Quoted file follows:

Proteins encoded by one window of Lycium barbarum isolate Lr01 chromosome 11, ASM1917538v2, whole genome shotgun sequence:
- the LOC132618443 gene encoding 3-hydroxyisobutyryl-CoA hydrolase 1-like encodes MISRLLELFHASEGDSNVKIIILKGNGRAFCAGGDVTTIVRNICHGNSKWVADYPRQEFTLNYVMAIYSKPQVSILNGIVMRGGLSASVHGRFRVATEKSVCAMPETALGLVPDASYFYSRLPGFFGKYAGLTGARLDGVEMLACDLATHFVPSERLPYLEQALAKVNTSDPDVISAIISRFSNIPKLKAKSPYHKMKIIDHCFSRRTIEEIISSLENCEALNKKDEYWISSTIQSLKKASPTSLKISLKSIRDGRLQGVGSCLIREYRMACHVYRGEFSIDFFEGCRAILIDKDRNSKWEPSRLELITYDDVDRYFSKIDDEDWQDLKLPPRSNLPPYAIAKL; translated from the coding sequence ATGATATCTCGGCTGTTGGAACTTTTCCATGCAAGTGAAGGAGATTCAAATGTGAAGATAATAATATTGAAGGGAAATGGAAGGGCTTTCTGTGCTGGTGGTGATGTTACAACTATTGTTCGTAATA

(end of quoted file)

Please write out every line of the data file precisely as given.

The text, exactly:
Proteins encoded by one window of Lycium barbarum isolate Lr01 chromosome 11, ASM1917538v2, whole genome shotgun sequence:
- the LOC132618443 gene encoding 3-hydroxyisobutyryl-CoA hydrolase 1-like encodes MISRLLELFHASEGDSNVKIIILKGNGRAFCAGGDVTTIVRNICHGNSKWVADYPRQEFTLNYVMAIYSKPQVSILNGIVMRGGLSASVHGRFRVATEKSVCAMPETALGLVPDASYFYSRLPGFFGKYAGLTGARLDGVEMLACDLATHFVPSERLPYLEQALAKVNTSDPDVISAIISRFSNIPKLKAKSPYHKMKIIDHCFSRRTIEEIISSLENCEALNKKDEYWISSTIQSLKKASPTSLKISLKSIRDGRLQGVGSCLIREYRMACHVYRGEFSIDFFEGCRAILIDKDRNSKWEPSRLELITYDDVDRYFSKIDDEDWQDLKLPPRSNLPPYAIAKL; translated from the coding sequence ATGATATCTCGGCTGTTGGAACTTTTCCATGCAAGTGAAGGAGATTCAAATGTGAAGATAATAATATTGAAGGGAAATGGAAGGGCTTTCTGTGCTGGTGGTGATGTTACAACTATTGTTCGTAATA